Visual art and music have long shared connections, but how closely do they relate? Can music be an effective part of visual art? Vice versa, can visual art stem from music? Or – are they one and the same: music/visual art, visual art/music, or just plain art?
In the twenty-first century, visual artists and musicians continue to explore the connection between visual art and music, to the extent that music becomes part of the form of the visual expression.
Must Art Be Purely Visual?
I worked at the McIntosh Art Gallery at the University of Western Ontario in 1978. An American sculptor, Richard Tuttle, held a solo exhibition during this time. The installation took several days, and I watched as the sculptor measured, hummed and fussed over where to place his creations.
On each of the four walls of the gallery, Tuttle fastened a tiny loop made out of thick rope. That was his exhibit– or was it?
On opening day, people came in to view the new exhibit. The barrage of commentary was phenomenal.
“I guess this exhibit isn’t open yet,” some visitors said. Others asked, “Where’s the sculpture?” Head shakes usually accompanied the commentary of disbelief.
A professor of contemporary art from the local university appeared and started to study the gallery space. He walked around, slowly taking in the works, the intensity of the space and the exactness of each carefully-placed rope loop. He chuckled and nodded in appreciation.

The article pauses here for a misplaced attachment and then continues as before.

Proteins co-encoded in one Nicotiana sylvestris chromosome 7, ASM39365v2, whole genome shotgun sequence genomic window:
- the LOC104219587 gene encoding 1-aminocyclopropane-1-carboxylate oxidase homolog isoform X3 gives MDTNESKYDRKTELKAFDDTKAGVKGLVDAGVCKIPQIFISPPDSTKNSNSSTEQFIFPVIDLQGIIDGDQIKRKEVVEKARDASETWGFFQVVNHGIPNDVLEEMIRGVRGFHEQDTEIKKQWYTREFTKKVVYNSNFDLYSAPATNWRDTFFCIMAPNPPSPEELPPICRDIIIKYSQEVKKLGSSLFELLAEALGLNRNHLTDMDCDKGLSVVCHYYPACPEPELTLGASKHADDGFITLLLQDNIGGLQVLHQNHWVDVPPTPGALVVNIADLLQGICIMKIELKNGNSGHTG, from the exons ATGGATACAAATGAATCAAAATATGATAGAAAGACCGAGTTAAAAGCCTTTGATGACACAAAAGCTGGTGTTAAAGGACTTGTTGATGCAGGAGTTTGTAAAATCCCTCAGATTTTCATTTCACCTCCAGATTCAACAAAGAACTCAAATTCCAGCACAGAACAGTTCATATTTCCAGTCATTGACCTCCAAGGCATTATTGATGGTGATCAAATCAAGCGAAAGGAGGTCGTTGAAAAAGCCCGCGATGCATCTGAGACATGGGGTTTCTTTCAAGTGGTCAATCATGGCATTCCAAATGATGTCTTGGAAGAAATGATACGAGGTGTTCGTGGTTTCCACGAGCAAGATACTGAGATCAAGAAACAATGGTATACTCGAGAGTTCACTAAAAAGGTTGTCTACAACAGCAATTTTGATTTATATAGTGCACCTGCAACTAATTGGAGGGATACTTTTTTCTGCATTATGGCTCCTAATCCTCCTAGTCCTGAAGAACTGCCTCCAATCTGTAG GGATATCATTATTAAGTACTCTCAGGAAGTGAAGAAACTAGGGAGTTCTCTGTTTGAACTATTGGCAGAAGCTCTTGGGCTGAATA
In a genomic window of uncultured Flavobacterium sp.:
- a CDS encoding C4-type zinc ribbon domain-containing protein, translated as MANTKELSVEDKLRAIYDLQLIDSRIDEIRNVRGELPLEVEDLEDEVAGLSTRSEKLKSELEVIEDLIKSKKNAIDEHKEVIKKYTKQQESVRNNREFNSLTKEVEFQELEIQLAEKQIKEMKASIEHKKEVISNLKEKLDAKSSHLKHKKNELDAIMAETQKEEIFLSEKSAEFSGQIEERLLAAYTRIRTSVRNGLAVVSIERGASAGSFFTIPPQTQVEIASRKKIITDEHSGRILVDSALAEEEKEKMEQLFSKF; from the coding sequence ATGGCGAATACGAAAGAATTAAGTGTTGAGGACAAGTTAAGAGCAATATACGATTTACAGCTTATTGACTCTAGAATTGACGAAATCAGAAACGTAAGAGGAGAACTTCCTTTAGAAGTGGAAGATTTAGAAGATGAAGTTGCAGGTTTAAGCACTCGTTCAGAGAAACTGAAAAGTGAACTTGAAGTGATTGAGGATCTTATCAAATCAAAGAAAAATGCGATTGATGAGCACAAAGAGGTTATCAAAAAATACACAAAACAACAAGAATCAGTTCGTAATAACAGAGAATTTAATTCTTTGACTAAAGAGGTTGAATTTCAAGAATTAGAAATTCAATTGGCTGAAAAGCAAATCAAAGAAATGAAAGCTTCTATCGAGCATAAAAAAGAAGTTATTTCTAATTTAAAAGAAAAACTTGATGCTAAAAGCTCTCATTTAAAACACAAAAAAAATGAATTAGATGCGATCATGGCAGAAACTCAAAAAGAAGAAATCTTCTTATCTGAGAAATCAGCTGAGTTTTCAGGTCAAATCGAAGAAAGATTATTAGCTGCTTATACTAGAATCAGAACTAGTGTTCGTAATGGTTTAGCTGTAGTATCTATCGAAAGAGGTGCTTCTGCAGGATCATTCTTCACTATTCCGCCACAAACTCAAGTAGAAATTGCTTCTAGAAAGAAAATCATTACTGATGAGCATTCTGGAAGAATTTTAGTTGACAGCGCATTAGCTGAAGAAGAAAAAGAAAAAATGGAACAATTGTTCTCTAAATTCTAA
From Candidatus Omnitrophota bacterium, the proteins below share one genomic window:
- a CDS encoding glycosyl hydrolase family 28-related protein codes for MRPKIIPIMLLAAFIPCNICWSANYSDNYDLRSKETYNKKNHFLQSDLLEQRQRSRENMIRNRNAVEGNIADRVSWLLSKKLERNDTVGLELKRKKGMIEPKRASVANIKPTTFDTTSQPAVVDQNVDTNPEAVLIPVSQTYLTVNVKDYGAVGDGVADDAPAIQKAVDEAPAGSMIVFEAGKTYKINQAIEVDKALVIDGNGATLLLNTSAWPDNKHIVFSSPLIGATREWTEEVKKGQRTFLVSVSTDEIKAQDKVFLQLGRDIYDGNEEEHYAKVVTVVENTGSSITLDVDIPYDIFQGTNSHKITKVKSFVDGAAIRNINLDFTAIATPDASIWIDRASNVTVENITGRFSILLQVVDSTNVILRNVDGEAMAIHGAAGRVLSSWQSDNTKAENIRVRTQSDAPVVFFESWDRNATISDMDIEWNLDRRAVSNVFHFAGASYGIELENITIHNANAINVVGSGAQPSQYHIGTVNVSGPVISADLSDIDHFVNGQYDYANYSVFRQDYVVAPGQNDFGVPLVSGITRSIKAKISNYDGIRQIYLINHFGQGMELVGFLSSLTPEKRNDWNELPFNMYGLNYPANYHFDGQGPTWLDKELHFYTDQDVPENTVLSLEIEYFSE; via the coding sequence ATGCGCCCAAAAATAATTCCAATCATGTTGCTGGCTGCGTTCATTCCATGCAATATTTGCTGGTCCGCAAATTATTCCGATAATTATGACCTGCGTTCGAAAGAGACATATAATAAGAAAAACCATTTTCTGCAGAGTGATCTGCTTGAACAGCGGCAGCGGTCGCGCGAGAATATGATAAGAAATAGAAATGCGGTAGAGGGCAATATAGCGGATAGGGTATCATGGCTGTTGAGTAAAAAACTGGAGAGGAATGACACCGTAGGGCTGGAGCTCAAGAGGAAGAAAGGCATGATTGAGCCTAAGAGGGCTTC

It was then that I realized that the sculpture exhibit was not just about three-dimensional objects, but rather about the entire space, not to mention the sounds that enveloped and sometimes invaded the space.
This artist created works of art that included not only visuals and texture, but also atmosphere and sound. His works were not landscapes by any stretch of the imagination, but instead were more conceptual pieces… More like soundscapes.
How to Define Art and Music
Dictionary.com defines art as “the quality, production, expression, or realm, according to aesthetic principles, of what is beautiful, appealing, or of more than ordinary significance. [It is] the class of objects subject to aesthetic criteria, [such as] paintings, sculptures, or drawings.”
The same source defines music, as “an art of sound in time that expresses ideas and emotions in significant forms through the elements of rhythm, melody, harmony, and colour.”
Just using the dictionary definitions, one can already see the obvious connection between art as a whole, and music. Both music and visual art require a creative expression, use space and form, beauty and colour. Both music and colour express emotions and/or ideas.
Music as Part of Visual Art?